Wilton Barnhardt, Author St. Martin's Press $24.95 (788p) ISBN 978-0-312-08802-6
The talented Barnhardt, who scored a considerable critical success with his first novel, Emma Who Saved My Life (1989), has thrown himself into his second one with great--perhaps excessive--ambition. Gospel is a blockbuster--monstrously long, jammed full of research about places, church history, legend, language and philology--but unfortunately its narrative really does not begin to engage the reader until about halfway through, by which time one's patience may be exhausted. The story of a search for a gospel written by Matthias, a previously unknown disciple, is set in locations all over the world, from Chicago to Oxford, Dublin, Northern Ireland, Tuscany and Rome, Athens and Mount Athos, Jerusalem, the Nile and finally Sudan and Ethiopia, returning to a fundamentalist ministry in Louisiana. The searchers are former Jesuit Patrick O'Hanrahan, a biblical scholar living on past glories, who drinks too much and hopes the discovery and translation of the gospel will rescue his name from oblivion; Lucy Dantan, a naive young graduate student sent by their university to check on Patrick's progress; and Mordechai Hersch, a rabbinical scholar from Hebrew University who aims to reclaim the gospel for Israel. Various villains and near-villains are pursuing it for their own reasons: some bumbling CIA characters trying to hasten the End Times; a wealthy German collector; an obscure crypto-Catholic sect; and a vastly popular and wealthy TV preacher. Most of the narrative is taken up with the three protagonists, stumbling over one another and the opposition. (The rather improbable gospel itself, supposedly in translation and with pseudo-scholarly footnotes, is interspersed.) The early chapters are quite tedious, with the relationships between the characters taking too long to come into focus; and Barnhardt's overloading of the narrative with touristic and religious information, some of it quite lively in itself, does not propel the plot. In Greece, where Lucy finally loses her virginity and Patrick suffers a dark night of the soul, the novel gains momentum, and the closing passages accumulate a degree of lumbering power--even the arch and mostly annoying asides from no less than God himself begin to be effective at this point. There is no doubt of Barnhardt's vitality and ambition; what he badly needs is an editor willing to curb his excesses and salvage his real gift for comedy and rueful confrontation. 100,000 first printing. (Apr.)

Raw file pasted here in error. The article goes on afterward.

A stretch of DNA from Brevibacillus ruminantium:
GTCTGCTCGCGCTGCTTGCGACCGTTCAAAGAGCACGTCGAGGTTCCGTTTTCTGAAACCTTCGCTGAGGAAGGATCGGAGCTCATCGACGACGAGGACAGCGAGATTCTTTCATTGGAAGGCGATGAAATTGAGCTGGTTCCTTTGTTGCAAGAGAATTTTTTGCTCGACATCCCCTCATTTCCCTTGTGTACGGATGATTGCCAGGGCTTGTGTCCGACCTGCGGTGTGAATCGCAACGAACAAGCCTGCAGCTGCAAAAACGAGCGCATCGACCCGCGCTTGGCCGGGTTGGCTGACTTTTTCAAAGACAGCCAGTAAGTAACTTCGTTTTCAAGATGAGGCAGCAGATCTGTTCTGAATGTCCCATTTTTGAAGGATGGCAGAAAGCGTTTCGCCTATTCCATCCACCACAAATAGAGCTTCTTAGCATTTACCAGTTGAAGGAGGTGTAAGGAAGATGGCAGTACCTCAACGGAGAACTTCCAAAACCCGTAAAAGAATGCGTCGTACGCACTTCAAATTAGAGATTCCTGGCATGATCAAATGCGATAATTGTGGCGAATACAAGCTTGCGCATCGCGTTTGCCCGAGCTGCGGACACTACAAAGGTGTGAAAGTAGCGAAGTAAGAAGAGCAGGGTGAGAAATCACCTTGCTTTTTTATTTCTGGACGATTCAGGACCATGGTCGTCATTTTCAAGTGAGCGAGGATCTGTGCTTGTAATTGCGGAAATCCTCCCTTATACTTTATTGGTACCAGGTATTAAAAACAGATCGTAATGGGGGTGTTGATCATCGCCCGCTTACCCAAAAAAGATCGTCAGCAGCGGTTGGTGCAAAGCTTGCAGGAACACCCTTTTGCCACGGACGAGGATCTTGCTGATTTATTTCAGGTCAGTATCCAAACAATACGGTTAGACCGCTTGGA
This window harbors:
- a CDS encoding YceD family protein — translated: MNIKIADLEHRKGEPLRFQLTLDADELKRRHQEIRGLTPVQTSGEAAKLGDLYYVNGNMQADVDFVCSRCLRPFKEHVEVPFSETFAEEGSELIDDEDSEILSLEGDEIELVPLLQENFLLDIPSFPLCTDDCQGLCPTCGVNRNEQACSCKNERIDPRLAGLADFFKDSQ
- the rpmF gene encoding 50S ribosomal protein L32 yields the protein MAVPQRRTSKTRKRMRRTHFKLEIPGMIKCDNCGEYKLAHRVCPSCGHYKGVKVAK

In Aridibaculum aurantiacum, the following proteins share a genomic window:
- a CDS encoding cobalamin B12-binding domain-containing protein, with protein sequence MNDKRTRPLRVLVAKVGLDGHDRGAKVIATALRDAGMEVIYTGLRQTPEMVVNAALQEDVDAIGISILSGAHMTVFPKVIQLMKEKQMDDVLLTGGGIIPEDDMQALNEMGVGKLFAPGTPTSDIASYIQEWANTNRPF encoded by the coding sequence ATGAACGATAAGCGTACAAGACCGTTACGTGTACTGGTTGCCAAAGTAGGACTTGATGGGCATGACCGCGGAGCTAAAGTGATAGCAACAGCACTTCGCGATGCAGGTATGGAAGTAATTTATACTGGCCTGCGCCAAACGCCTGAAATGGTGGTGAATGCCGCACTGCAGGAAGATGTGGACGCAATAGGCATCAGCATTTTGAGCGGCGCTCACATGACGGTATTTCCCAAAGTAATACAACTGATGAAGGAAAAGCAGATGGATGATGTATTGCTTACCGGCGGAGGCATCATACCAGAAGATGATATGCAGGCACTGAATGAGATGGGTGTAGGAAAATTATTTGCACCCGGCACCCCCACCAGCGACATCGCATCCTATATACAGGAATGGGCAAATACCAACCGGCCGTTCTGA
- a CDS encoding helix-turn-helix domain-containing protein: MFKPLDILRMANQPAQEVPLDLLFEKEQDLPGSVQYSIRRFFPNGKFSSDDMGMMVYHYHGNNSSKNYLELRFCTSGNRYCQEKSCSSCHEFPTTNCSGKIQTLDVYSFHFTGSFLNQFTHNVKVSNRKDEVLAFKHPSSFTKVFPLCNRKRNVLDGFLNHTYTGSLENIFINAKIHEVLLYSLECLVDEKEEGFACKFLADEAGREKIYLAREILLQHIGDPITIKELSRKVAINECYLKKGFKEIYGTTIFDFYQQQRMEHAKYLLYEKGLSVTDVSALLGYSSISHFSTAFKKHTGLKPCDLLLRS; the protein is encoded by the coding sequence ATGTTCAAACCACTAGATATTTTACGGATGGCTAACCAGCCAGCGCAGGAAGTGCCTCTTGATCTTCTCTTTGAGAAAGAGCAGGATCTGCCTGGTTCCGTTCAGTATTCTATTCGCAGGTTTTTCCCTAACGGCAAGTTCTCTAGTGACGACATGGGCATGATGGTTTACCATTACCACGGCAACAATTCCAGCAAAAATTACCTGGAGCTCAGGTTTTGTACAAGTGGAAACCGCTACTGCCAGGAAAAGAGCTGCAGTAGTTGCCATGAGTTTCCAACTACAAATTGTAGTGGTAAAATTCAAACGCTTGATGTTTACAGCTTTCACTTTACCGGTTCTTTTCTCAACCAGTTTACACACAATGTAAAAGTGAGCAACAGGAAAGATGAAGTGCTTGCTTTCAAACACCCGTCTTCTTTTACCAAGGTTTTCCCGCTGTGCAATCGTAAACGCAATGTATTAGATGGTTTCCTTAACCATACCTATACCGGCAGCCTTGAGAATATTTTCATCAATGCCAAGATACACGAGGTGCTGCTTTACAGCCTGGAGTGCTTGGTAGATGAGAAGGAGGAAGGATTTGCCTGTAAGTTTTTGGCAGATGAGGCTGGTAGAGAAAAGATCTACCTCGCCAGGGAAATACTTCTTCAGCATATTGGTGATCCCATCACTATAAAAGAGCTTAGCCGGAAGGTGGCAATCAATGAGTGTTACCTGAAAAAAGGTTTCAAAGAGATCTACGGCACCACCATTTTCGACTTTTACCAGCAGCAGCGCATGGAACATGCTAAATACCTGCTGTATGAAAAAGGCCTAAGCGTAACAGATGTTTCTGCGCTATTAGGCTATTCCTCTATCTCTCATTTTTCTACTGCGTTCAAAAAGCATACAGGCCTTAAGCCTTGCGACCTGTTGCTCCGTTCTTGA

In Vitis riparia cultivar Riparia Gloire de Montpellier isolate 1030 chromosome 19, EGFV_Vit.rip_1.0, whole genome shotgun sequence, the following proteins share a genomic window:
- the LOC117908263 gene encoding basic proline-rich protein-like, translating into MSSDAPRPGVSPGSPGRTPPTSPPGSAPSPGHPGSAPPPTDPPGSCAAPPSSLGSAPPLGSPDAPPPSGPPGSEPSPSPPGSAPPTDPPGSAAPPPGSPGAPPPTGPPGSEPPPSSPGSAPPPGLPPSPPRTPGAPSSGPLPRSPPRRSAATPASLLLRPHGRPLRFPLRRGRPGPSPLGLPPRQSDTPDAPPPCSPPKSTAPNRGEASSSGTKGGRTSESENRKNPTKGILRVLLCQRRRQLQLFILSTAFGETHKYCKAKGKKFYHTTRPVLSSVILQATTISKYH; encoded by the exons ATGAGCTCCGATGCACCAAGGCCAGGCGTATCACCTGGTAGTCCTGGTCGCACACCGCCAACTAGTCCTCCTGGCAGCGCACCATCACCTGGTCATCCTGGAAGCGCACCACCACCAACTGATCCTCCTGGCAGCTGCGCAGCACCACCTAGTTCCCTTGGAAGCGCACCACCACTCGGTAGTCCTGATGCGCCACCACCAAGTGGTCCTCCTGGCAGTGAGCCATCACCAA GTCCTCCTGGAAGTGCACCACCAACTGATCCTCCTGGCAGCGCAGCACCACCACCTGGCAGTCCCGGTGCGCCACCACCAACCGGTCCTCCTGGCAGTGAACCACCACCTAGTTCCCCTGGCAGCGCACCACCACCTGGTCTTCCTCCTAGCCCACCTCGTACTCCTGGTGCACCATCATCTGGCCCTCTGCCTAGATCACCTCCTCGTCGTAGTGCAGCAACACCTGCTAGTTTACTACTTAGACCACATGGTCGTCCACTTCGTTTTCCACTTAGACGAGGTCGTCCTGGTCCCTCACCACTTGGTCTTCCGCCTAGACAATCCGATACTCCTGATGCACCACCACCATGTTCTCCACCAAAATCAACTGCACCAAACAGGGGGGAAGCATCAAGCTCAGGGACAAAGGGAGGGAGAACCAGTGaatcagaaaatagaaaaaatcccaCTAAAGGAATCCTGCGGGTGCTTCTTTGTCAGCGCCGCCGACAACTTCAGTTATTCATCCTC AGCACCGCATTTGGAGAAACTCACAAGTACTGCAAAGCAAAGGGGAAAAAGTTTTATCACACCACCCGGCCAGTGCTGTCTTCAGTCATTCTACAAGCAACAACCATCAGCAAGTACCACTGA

Reviewed on: 03/29/1993
Release date: 04/01/1993
Genre: Fiction
Ebook - 816 pages - 978-1-250-04722-9
Paperback - 816 pages - 978-0-312-11924-9
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